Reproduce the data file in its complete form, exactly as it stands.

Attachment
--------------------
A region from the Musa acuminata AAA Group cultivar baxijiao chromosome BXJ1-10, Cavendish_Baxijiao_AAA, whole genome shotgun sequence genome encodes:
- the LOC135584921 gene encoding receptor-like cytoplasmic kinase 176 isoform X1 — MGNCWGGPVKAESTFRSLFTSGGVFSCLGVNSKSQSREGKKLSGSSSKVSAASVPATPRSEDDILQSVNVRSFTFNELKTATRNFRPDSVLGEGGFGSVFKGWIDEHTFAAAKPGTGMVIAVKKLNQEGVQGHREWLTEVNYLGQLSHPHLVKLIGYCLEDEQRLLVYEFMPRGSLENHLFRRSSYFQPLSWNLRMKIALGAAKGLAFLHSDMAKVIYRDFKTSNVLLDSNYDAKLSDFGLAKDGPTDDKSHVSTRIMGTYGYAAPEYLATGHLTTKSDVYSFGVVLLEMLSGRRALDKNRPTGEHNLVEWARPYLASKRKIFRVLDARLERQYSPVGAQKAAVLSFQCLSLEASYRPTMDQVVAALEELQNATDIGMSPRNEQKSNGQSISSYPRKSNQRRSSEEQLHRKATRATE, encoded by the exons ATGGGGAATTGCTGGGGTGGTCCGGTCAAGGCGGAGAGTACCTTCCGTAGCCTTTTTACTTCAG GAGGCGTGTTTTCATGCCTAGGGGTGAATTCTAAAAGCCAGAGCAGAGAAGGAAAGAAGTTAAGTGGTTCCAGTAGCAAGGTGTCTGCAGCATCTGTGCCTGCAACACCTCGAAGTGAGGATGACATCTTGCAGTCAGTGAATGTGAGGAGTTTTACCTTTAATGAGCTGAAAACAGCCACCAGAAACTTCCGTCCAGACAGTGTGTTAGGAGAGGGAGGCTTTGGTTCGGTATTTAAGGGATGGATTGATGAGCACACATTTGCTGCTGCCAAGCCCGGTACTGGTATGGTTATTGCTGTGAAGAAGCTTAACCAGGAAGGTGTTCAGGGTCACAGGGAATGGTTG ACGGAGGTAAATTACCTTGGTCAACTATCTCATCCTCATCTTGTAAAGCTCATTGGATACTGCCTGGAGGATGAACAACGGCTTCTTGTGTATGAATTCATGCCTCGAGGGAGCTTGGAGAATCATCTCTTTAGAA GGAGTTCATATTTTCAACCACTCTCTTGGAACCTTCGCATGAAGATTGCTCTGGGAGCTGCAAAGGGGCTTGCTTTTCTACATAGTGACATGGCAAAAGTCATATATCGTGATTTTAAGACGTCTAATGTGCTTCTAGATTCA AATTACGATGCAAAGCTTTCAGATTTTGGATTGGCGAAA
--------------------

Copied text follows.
A region from the Musa acuminata AAA Group cultivar baxijiao chromosome BXJ1-10, Cavendish_Baxijiao_AAA, whole genome shotgun sequence genome encodes:
- the LOC135584921 gene encoding receptor-like cytoplasmic kinase 176 isoform X1 — MGNCWGGPVKAESTFRSLFTSGGVFSCLGVNSKSQSREGKKLSGSSSKVSAASVPATPRSEDDILQSVNVRSFTFNELKTATRNFRPDSVLGEGGFGSVFKGWIDEHTFAAAKPGTGMVIAVKKLNQEGVQGHREWLTEVNYLGQLSHPHLVKLIGYCLEDEQRLLVYEFMPRGSLENHLFRRSSYFQPLSWNLRMKIALGAAKGLAFLHSDMAKVIYRDFKTSNVLLDSNYDAKLSDFGLAKDGPTDDKSHVSTRIMGTYGYAAPEYLATGHLTTKSDVYSFGVVLLEMLSGRRALDKNRPTGEHNLVEWARPYLASKRKIFRVLDARLERQYSPVGAQKAAVLSFQCLSLEASYRPTMDQVVAALEELQNATDIGMSPRNEQKSNGQSISSYPRKSNQRRSSEEQLHRKATRATE, encoded by the exons ATGGGGAATTGCTGGGGTGGTCCGGTCAAGGCGGAGAGTACCTTCCGTAGCCTTTTTACTTCAG GAGGCGTGTTTTCATGCCTAGGGGTGAATTCTAAAAGCCAGAGCAGAGAAGGAAAGAAGTTAAGTGGTTCCAGTAGCAAGGTGTCTGCAGCATCTGTGCCTGCAACACCTCGAAGTGAGGATGACATCTTGCAGTCAGTGAATGTGAGGAGTTTTACCTTTAATGAGCTGAAAACAGCCACCAGAAACTTCCGTCCAGACAGTGTGTTAGGAGAGGGAGGCTTTGGTTCGGTATTTAAGGGATGGATTGATGAGCACACATTTGCTGCTGCCAAGCCCGGTACTGGTATGGTTATTGCTGTGAAGAAGCTTAACCAGGAAGGTGTTCAGGGTCACAGGGAATGGTTG ACGGAGGTAAATTACCTTGGTCAACTATCTCATCCTCATCTTGTAAAGCTCATTGGATACTGCCTGGAGGATGAACAACGGCTTCTTGTGTATGAATTCATGCCTCGAGGGAGCTTGGAGAATCATCTCTTTAGAA GGAGTTCATATTTTCAACCACTCTCTTGGAACCTTCGCATGAAGATTGCTCTGGGAGCTGCAAAGGGGCTTGCTTTTCTACATAGTGACATGGCAAAAGTCATATATCGTGATTTTAAGACGTCTAATGTGCTTCTAGATTCA AATTACGATGCAAAGCTTTCAGATTTTGGATTGGCGAAA